She nodded.  "Oh, I'm fine.  Don't know what came over me though."

	"Do you want to talk to us about it?"

	Surprisingly, she did.  "I decided to get some air and I  . . . I
remembered having a conversation with someone I don't recognize."

	"Oh?  Could you describe her?"

	"Her? How did you know it was a female?  I never said it was."

	"Call it a hunch.  Go on."

	The description she gave them sounded nothing like Beth, and they knew it
wasn't when Sammie Jo told Verbena that the woman seemed to be younger than
herself.  She told them about what they had talked about.  "Then all of a
sudden," Sammie Jo concluded, "I felt so lonely." She frowned. "Funny
thing.  Earlier today I felt as if I had lost something very important, but
I couldn't remember what it was.  Somehow, I feel *she's* connected."

	Donna was willing to bet the mysterious woman was Alberta Calavicci.  She
just wasn't sure if it would do any good to mention that to Sammie Jo, just

	Apparently, Verbena and Sabina felt the same way, for neither uttered a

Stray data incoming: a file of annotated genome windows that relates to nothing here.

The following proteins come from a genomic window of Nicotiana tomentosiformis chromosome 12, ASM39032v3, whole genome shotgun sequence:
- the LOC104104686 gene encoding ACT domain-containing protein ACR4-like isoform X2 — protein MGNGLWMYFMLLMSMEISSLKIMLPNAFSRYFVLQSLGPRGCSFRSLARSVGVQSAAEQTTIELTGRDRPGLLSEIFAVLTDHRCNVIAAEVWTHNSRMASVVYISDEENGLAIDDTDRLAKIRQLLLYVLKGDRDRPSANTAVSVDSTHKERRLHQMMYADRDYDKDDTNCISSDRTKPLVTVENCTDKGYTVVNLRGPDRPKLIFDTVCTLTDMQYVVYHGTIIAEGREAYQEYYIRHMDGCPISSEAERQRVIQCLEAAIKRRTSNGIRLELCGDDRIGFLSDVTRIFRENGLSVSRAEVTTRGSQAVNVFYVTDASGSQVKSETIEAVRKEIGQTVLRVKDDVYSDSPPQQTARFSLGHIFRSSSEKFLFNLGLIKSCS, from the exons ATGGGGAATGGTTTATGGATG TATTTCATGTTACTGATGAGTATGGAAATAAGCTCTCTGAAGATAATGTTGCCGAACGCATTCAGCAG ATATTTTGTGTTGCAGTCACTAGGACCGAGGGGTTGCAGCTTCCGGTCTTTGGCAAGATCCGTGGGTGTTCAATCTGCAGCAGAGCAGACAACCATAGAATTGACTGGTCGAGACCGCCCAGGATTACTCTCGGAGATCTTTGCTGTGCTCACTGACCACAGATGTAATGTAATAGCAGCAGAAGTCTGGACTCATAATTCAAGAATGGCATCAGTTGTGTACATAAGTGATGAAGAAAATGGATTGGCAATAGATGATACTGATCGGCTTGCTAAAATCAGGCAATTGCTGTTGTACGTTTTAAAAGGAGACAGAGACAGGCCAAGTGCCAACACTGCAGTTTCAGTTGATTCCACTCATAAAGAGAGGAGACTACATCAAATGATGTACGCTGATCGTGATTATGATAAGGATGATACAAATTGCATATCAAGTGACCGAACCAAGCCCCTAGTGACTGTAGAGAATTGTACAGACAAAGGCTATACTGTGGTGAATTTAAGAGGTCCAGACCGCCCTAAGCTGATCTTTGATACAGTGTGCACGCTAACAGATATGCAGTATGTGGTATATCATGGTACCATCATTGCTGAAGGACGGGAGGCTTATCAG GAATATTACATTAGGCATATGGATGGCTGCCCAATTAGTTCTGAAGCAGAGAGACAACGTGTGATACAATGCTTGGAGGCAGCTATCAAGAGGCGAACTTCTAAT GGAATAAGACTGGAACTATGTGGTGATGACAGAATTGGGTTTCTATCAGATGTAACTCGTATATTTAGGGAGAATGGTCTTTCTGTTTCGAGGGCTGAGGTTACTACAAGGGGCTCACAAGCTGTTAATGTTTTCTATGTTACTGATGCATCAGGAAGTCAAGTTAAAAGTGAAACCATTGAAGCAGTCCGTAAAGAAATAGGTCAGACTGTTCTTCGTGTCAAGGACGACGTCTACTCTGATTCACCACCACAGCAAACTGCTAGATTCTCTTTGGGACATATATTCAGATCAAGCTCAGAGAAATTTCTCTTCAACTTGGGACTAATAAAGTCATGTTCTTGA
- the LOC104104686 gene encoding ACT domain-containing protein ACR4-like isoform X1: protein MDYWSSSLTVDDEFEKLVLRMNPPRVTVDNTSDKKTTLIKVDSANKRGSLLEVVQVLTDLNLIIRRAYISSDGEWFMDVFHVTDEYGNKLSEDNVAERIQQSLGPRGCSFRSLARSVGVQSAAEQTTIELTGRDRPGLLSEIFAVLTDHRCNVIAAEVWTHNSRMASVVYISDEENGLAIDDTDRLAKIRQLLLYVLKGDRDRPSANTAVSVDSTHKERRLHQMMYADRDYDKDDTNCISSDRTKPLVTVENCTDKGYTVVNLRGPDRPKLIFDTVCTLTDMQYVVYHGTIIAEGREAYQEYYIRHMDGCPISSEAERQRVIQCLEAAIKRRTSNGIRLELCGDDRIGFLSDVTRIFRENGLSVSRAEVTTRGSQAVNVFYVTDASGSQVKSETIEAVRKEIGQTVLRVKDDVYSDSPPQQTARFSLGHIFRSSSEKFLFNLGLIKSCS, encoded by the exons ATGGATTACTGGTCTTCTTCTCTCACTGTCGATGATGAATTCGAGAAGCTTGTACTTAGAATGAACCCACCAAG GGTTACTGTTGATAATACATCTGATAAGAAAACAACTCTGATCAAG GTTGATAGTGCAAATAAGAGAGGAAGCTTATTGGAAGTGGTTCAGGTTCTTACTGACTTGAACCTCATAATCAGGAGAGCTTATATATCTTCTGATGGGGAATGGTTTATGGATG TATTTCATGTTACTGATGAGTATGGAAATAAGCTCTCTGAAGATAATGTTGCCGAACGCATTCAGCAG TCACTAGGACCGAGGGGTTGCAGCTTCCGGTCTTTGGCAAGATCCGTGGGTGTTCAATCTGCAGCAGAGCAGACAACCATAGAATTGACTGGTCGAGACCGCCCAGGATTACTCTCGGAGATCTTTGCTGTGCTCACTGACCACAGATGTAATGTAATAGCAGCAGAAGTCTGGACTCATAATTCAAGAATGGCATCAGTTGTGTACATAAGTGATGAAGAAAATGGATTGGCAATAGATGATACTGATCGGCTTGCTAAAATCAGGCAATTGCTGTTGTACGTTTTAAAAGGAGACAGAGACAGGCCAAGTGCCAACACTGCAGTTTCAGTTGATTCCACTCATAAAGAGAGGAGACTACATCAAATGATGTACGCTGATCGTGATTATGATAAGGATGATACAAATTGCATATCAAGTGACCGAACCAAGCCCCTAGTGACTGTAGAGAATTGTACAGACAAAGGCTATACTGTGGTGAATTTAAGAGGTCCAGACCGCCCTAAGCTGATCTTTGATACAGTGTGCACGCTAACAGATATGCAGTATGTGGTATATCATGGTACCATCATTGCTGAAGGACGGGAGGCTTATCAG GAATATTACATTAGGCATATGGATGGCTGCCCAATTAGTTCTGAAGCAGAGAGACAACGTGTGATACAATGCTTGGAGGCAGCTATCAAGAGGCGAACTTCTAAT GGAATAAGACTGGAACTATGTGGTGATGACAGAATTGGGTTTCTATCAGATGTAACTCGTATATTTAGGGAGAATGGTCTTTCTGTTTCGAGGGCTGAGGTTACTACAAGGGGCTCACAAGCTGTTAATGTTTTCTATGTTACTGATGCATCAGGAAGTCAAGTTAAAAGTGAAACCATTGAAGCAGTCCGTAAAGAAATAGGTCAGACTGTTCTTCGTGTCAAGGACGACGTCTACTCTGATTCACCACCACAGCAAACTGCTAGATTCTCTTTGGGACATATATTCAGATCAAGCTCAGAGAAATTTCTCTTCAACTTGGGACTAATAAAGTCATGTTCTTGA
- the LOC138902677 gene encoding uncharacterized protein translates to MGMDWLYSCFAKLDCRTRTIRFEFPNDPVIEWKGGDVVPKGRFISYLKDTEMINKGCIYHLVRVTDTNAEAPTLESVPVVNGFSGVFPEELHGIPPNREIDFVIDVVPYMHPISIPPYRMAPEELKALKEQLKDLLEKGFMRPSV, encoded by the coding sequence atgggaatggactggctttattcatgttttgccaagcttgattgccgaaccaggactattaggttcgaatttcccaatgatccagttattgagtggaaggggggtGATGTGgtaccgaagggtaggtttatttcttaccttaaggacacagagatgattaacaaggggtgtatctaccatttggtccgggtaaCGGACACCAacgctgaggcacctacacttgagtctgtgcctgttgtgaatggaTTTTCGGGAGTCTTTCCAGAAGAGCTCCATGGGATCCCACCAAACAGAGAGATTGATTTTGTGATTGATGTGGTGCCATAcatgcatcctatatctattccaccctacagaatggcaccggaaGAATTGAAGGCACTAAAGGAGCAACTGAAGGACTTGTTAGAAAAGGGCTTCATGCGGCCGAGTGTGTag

word on the subject.

	"Has this ever happened before?" Verbena was asking her.

	Sammie Jo looked blankly at them.  "No."

	Verbena studied the young scientist a moment.  "Promise me you'll let me
know if it does happen again, okay?"

	Alarmed, Sammie Jo asked, "Is something wrong with me?"

	"Oh, no," Verbena said, calming her.  "You're fine.  It's just that, well,
I think you're remembering another past."

	"Oh.  Like Al?" She asked, suddenly fascinated by the idea.

	"It's a strong possibility," Donna spoke up, hedging a bit, "that yes,
you've retained bits and pieces of another time line."  It wasn't exactly a
lie, but it wasn't exactly the whole truth either.

	"Where's Al?" Sammie Jo asked suddenly.  "I haven't seen him all day."

	"He's, um, not feeling well," Sabina lied.

	"Oh.  I hope he's feeling better tomorrow.  Could you let him know that I
need to speak with him?"

	"Sure thing," Sabina replied readily.

	"I guess I'll call it a night then," Sammie Jo said, getting up.  "See you
all in the morning."

	"Amazing," Sabina murmured, watching the door close behind the young
woman.  "If I hadn't witnessed things yesterday, I'd never believed they'd
happened.  You're right, she's back to her old self."

	Donna nodded.  "Same here."

	"I'm going to check on Al and then turn in," Sabina said, also heading for
the door.

	"First thing tomorrow," Verbena told her, "the three of us will meet in my
office.  We've got to get a game plan together."